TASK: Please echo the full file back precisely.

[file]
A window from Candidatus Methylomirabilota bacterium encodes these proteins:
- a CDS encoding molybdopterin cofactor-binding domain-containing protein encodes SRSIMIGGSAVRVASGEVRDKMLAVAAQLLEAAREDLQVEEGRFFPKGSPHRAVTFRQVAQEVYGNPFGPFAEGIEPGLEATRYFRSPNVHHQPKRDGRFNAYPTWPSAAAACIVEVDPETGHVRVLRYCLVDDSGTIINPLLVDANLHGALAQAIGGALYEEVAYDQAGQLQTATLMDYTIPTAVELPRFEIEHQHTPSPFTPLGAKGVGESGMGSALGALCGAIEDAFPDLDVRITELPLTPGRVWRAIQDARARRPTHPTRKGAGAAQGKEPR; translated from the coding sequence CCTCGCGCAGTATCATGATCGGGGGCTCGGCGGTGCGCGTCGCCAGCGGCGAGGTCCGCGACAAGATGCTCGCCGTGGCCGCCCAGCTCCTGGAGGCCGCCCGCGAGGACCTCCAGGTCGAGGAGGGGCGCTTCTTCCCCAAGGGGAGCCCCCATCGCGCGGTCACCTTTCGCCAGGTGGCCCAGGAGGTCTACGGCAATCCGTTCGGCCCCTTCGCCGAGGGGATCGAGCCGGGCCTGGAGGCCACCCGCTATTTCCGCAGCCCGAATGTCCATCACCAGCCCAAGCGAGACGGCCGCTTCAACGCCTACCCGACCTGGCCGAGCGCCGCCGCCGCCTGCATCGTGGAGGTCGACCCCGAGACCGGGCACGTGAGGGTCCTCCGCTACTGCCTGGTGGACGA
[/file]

A window from Candidatus Methylomirabilota bacterium encodes these proteins:
- a CDS encoding molybdopterin cofactor-binding domain-containing protein encodes SRSIMIGGSAVRVASGEVRDKMLAVAAQLLEAAREDLQVEEGRFFPKGSPHRAVTFRQVAQEVYGNPFGPFAEGIEPGLEATRYFRSPNVHHQPKRDGRFNAYPTWPSAAAACIVEVDPETGHVRVLRYCLVDDSGTIINPLLVDANLHGALAQAIGGALYEEVAYDQAGQLQTATLMDYTIPTAVELPRFEIEHQHTPSPFTPLGAKGVGESGMGSALGALCGAIEDAFPDLDVRITELPLTPGRVWRAIQDARARRPTHPTRKGAGAAQGKEPR; translated from the coding sequence CCTCGCGCAGTATCATGATCGGGGGCTCGGCGGTGCGCGTCGCCAGCGGCGAGGTCCGCGACAAGATGCTCGCCGTGGCCGCCCAGCTCCTGGAGGCCGCCCGCGAGGACCTCCAGGTCGAGGAGGGGCGCTTCTTCCCCAAGGGGAGCCCCCATCGCGCGGTCACCTTTCGCCAGGTGGCCCAGGAGGTCTACGGCAATCCGTTCGGCCCCTTCGCCGAGGGGATCGAGCCGGGCCTGGAGGCCACCCGCTATTTCCGCAGCCCGAATGTCCATCACCAGCCCAAGCGAGACGGCCGCTTCAACGCCTACCCGACCTGGCCGAGCGCCGCCGCCGCCTGCATCGTGGAGGTCGACCCCGAGACCGGGCACGTGAGGGTCCTCCGCTACTGCCTGGTGGACGA